Oh yeah, all the time. Cameron didn’t really keep it a secret that I had been hired because I was synching up with his vision of the role and also because I was so inexperienced and there was so much in the way that I viewed the world in the way that I was on screen that was natural. I could give him what he wanted most of the time with concentrated specific planned-out performance. But there was also so much of what’s on screen that Cameron drew out of me naturally by just placing me in a time and place or playing some music or having one of the other actors say something to me that was not scripted.
Do you remember any specific examples?
During scenes that were really rehearsed, I think I could sometimes become too technically focused or too mechanically focused. So Cameron would just start playing songs during the middle of the take or he would start saying things to me while we were in the middle of the scene.
He also liked to plan these little morsels or capsules of interactions. It would be like a set of dialogue interactions that lasted maybe five to 10 seconds at most. These short, sweet interactions that he would have on standby. We had rehearsed them, but they didn’t have a specific time or place in the script. He didn’t have them written as part of a scene. He would just have them ready to go whenever he felt. He would cue one actor and say “OK, let’s do this capsule,” and I would be in the middle of the scene doing what was in the script. Then Kate [Hudson] or someone would walk up to me and start saying this little capsule, and I would recall it from rehearsal and we would do that 10-second interaction. So there were these moments where I was visibly buffering and remembering this little planned capsule and you would get these genuine reactions from me in that sense. Those are very much parallel with William’s filter of this world.
Smart trick. Manipulative in a good way. A Director eliciting what he needs.
Exactly. Hesitation, or shaking—he was so good at that. So much of it was that. I think he needed someone that was not very refined or experienced to have those genuine responses to everything going on.
I was like, “I went to theater school.” Philip Seymour Hoffman would say, “No, what plays?” and I would list off all these summer program plays and shit. And he was like, “OK, so nothing legitimate.” He would give me shit, but he was very kind to me in regards to being supported.
Even though it was a supporting role, this is an all-time Philip Seymour Hoffman performance. He was also an actor with a reputation of being understandably demanding of his scene partners on set. How did you work together? What was that dynamic like?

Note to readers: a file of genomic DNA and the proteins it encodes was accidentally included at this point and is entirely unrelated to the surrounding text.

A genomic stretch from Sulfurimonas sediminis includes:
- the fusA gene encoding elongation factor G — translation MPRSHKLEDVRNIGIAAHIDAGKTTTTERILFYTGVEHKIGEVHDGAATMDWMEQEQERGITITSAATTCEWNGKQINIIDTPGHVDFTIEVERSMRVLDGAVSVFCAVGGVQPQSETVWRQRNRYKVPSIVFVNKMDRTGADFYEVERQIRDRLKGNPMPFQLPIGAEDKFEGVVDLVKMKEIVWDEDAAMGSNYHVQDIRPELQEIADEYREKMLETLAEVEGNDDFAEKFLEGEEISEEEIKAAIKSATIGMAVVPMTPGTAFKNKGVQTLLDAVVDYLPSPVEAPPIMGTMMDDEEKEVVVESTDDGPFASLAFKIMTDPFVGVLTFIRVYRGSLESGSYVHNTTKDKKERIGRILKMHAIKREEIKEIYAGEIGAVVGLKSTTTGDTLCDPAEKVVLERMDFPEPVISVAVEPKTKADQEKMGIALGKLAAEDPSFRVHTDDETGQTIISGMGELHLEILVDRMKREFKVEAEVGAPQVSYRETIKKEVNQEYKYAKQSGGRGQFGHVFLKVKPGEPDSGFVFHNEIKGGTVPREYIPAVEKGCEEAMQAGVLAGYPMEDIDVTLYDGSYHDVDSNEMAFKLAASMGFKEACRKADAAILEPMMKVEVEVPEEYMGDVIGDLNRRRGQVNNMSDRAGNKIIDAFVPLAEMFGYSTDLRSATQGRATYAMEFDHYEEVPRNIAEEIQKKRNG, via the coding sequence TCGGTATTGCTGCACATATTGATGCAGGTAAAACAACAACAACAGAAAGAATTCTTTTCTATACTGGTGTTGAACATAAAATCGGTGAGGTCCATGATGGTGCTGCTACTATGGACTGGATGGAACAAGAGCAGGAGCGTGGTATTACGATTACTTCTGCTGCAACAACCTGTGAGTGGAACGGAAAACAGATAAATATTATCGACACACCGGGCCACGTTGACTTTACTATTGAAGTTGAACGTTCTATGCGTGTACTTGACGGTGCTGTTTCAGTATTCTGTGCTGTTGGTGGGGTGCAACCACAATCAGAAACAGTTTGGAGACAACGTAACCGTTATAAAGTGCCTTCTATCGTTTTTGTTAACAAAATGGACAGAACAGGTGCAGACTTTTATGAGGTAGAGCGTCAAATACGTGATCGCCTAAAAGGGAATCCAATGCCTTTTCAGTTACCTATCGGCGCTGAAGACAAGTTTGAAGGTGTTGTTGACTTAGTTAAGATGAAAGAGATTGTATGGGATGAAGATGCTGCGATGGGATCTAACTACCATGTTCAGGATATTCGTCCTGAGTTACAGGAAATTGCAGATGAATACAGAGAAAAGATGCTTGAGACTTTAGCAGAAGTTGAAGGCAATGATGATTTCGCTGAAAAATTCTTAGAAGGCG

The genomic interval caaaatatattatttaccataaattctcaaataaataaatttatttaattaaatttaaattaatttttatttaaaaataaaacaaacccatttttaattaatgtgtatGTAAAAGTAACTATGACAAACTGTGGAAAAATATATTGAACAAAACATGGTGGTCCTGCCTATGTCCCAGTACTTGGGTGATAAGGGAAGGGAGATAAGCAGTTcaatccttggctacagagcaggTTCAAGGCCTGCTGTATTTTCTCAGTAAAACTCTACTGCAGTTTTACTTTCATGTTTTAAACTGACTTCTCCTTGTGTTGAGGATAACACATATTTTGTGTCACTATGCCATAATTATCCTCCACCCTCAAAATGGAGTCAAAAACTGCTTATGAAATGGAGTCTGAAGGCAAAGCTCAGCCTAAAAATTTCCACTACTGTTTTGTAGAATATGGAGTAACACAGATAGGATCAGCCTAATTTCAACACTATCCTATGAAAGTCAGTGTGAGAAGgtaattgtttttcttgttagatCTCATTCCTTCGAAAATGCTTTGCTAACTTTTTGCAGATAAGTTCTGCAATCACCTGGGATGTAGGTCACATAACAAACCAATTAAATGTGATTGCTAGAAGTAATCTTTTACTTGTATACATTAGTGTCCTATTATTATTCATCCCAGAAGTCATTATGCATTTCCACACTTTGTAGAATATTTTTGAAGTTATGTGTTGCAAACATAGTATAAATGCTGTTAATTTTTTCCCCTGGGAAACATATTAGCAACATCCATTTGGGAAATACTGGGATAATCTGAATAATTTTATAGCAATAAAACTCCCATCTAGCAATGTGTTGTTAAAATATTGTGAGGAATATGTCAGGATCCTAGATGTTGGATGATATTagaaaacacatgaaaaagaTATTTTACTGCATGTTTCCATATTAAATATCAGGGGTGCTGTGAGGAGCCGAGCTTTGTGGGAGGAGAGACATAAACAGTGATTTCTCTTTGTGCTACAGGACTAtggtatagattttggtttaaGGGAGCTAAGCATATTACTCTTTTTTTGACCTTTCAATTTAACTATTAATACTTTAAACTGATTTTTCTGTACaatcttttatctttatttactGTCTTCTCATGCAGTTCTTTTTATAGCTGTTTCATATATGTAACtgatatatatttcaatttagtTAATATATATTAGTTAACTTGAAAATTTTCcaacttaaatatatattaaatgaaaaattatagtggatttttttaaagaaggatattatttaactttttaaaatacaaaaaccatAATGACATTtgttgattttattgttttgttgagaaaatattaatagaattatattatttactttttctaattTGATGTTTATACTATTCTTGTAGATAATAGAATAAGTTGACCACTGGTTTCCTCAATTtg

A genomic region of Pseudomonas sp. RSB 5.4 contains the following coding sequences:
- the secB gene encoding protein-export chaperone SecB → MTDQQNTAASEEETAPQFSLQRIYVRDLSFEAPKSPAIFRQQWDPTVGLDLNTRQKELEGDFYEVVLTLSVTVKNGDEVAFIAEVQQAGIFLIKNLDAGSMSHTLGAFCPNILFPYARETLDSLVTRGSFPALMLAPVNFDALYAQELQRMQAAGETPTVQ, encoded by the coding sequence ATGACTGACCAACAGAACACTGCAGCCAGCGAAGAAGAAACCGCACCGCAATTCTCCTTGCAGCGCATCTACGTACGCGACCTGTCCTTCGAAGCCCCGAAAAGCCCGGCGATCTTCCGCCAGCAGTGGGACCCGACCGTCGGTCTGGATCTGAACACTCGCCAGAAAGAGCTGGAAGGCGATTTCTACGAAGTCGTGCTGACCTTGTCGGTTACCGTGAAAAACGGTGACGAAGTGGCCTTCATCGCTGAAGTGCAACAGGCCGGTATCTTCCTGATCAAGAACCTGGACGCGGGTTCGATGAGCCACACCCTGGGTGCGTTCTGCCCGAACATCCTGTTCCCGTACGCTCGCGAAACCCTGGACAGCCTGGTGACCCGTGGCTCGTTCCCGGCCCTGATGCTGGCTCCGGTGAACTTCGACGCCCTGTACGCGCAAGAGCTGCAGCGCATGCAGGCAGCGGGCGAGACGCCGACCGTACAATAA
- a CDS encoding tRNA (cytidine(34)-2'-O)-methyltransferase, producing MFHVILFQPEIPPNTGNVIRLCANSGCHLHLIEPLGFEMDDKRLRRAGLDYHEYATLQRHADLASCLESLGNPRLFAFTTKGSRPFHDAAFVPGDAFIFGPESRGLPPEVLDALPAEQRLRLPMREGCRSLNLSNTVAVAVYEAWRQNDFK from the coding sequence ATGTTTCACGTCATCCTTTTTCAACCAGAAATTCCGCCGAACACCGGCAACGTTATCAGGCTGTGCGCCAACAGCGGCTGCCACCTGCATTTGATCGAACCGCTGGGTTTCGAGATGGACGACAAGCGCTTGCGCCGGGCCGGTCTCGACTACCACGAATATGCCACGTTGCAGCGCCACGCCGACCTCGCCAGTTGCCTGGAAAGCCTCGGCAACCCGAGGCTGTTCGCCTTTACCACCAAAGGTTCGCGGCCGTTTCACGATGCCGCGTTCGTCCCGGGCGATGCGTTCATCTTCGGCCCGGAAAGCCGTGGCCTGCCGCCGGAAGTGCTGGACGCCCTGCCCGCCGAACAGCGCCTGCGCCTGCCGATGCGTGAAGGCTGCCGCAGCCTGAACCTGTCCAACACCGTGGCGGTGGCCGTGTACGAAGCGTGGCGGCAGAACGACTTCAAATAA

Like I said before, my parents communicating their perspective of pressure to me also came along with a pressurized environment. My mom is a no-shit master level ballet teacher, so we took ballet whether we wanted to or not. That is a very pressurized environment and it is very demanding. And so I had become sort of used to a creative environment that was very demanding of me, so I was never off-put by Philip’s professional intensity.
And he was never mean to me or anything like that. He would rib me and give me shit because I was so lucky. He would be like, “You’re 16, what theater have you done?” and I was like, “I went to theater school.” He would say, “No, what plays?” and I would list off all these summer program plays and shit. And he was like, ‘OK, so nothing legitimate.’ He would give me shit, but he was very kind to me in regards to being supported. It’s not like he’s going to leave me hanging or anything like that. He came to work and expected the same of me, which is what you should do.
You were 16, Kate Hudson was around 19 or 20. A very young actor. Did you at all feel on the same page as Kate or was it a totally different level?
We were and probably still are from different realities. When and where does this real world occur where we cross paths is crazy to me. It’s brilliant on camera and it was also the dynamic between myself and Kate a lot of the time. Kate was raised with Goldie Hawn and Kurt Russell and they have a very different existence from, basically, a redneck from Salt Lake City, Utah. I was excited to meet her and I was really enjoying working with her. But at the same time, she was used to everything that was going on. I was so fascinated with everything—the way the film was loaded into the camera, why they were changing lenses, or why the light is where it is. All that sort of thing. She was completely used to it; nothing fazed her in terms of the Hollywood aspect of it and it very much fazed me because I was not used to any of it. So it was very different.